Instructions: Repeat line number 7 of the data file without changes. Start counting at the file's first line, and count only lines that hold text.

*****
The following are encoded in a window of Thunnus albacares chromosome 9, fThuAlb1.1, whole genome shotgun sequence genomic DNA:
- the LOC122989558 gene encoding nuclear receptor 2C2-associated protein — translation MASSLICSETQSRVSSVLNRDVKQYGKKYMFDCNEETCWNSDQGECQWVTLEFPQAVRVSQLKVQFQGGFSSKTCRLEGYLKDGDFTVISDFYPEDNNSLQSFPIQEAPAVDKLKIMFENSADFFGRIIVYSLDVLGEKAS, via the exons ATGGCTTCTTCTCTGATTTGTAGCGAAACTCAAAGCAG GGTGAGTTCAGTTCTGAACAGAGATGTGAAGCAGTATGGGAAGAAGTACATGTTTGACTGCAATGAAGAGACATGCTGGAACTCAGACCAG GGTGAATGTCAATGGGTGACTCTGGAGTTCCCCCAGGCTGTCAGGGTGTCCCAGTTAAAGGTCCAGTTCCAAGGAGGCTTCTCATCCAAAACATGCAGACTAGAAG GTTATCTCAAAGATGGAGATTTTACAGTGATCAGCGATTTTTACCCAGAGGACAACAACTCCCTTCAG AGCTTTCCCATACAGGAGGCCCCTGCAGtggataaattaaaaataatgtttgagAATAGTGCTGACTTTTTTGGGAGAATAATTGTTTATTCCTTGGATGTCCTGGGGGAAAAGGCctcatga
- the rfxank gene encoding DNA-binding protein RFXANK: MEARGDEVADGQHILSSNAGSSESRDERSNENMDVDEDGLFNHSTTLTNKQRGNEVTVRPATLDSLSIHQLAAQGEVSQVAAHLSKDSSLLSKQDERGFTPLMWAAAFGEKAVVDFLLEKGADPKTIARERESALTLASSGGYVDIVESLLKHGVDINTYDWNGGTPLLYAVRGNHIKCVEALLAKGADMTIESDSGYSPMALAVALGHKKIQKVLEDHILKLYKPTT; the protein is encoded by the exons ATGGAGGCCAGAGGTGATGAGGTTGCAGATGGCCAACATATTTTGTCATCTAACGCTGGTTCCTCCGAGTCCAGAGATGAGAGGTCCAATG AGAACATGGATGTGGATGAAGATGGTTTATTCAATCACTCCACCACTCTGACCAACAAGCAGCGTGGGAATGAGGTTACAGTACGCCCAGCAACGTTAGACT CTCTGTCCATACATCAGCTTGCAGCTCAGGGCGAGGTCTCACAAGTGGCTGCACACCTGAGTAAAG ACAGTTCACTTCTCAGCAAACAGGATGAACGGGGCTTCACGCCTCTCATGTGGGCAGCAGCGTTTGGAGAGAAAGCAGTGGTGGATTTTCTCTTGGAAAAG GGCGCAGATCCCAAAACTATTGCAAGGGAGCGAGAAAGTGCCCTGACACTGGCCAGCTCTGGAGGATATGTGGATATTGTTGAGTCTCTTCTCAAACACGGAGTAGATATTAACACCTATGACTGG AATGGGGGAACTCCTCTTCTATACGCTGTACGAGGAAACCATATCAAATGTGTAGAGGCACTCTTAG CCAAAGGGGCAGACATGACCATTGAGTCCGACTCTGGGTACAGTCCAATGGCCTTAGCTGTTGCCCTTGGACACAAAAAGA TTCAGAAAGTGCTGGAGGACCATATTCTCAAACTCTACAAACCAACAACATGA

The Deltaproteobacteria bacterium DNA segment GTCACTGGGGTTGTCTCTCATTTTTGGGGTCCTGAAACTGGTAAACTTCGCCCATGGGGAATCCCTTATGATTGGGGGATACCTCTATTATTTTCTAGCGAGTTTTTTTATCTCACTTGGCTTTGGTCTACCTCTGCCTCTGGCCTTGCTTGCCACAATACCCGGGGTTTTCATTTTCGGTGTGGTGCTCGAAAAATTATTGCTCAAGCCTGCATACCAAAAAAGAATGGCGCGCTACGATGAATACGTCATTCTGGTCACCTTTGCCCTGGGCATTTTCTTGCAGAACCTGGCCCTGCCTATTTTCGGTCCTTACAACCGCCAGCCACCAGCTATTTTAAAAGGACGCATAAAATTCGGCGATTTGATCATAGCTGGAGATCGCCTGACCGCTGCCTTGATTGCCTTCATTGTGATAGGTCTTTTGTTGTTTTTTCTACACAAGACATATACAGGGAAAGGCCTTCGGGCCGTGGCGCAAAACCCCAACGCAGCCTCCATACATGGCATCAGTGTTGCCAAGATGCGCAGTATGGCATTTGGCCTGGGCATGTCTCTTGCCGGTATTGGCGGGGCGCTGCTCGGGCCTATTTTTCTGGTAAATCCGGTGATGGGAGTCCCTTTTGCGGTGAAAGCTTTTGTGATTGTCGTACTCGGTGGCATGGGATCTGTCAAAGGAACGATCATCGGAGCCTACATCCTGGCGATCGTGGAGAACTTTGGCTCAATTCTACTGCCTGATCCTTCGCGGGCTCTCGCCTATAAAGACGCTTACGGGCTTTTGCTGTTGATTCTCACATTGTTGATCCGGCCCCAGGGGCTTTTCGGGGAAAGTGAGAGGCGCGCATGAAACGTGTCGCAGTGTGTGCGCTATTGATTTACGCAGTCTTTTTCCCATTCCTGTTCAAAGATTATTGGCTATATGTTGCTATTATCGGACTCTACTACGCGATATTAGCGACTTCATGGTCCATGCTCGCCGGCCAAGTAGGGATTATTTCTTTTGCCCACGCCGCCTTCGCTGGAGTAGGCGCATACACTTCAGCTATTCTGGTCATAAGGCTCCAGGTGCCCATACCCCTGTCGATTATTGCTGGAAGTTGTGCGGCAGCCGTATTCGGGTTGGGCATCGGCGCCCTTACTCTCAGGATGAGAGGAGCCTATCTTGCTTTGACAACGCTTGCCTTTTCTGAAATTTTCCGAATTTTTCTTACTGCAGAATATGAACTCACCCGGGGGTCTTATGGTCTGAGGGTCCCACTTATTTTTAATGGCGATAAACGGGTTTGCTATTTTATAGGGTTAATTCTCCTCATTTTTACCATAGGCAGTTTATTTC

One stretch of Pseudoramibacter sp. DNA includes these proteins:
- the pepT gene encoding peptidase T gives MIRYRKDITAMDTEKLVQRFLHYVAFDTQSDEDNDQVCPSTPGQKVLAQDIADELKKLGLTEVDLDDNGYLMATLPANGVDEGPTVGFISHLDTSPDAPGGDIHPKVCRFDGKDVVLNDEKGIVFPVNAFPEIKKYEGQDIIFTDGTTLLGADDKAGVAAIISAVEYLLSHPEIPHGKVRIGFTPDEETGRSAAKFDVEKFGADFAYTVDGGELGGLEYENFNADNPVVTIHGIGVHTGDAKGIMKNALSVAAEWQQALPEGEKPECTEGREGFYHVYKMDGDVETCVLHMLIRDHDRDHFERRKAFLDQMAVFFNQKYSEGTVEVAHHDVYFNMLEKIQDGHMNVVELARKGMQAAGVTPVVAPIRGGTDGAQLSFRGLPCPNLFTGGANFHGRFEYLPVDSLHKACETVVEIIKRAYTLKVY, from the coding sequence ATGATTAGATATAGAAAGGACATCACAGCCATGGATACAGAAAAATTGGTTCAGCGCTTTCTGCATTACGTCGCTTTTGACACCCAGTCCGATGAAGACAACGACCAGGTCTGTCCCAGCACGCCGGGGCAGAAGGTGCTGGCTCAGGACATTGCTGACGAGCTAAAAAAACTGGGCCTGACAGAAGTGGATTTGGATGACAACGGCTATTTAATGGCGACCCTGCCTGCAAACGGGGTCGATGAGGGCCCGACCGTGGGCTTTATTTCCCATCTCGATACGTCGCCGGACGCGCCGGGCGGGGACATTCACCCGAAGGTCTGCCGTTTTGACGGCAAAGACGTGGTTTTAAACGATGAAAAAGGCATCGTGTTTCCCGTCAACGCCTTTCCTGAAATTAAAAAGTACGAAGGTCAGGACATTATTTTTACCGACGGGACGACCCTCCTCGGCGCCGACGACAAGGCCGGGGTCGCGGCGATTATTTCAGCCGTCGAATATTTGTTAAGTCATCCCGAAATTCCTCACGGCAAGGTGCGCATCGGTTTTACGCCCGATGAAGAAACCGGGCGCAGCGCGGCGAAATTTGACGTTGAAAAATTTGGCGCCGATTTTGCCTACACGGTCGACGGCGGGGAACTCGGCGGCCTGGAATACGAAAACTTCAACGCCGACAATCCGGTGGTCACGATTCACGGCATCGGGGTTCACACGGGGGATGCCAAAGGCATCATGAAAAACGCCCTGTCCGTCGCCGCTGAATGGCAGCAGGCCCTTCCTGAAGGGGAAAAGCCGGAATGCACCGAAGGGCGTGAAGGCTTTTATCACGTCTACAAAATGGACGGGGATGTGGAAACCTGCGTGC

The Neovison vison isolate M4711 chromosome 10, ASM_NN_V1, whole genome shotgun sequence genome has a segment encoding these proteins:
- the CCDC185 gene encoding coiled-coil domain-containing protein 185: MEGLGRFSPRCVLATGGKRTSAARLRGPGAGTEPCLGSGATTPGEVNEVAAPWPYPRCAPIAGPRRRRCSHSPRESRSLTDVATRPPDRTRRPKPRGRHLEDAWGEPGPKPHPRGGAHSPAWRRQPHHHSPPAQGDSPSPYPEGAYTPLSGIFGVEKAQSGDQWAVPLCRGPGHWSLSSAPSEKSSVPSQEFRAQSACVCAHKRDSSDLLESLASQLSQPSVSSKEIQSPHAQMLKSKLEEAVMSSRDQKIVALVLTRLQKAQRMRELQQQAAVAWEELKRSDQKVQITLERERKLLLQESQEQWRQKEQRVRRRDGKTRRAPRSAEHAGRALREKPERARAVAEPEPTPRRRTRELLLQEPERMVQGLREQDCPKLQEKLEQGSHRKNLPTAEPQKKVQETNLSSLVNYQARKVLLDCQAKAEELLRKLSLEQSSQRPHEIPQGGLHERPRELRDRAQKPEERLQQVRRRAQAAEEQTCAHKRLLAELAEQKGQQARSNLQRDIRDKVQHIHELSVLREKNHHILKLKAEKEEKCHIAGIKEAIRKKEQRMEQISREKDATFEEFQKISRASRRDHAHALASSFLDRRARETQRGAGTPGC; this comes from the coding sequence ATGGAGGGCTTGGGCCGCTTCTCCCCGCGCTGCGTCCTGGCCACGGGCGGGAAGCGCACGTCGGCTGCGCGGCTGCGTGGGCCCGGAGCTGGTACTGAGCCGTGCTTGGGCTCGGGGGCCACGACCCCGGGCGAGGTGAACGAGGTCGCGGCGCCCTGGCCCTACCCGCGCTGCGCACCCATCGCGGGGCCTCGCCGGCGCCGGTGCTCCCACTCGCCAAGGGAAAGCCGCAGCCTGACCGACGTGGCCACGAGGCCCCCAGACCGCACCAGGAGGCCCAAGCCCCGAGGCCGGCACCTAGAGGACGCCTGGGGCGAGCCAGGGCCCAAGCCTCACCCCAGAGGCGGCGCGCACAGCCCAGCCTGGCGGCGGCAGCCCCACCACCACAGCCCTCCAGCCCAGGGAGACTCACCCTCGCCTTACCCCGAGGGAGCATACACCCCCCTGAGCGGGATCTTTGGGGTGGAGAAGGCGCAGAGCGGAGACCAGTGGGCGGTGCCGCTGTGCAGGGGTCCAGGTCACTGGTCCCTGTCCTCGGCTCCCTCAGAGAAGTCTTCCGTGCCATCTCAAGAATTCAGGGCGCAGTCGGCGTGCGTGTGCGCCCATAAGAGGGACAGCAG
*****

The Neovison vison isolate M4711 chromosome 10, ASM_NN_V1, whole genome shotgun sequence genome has a segment encoding these proteins: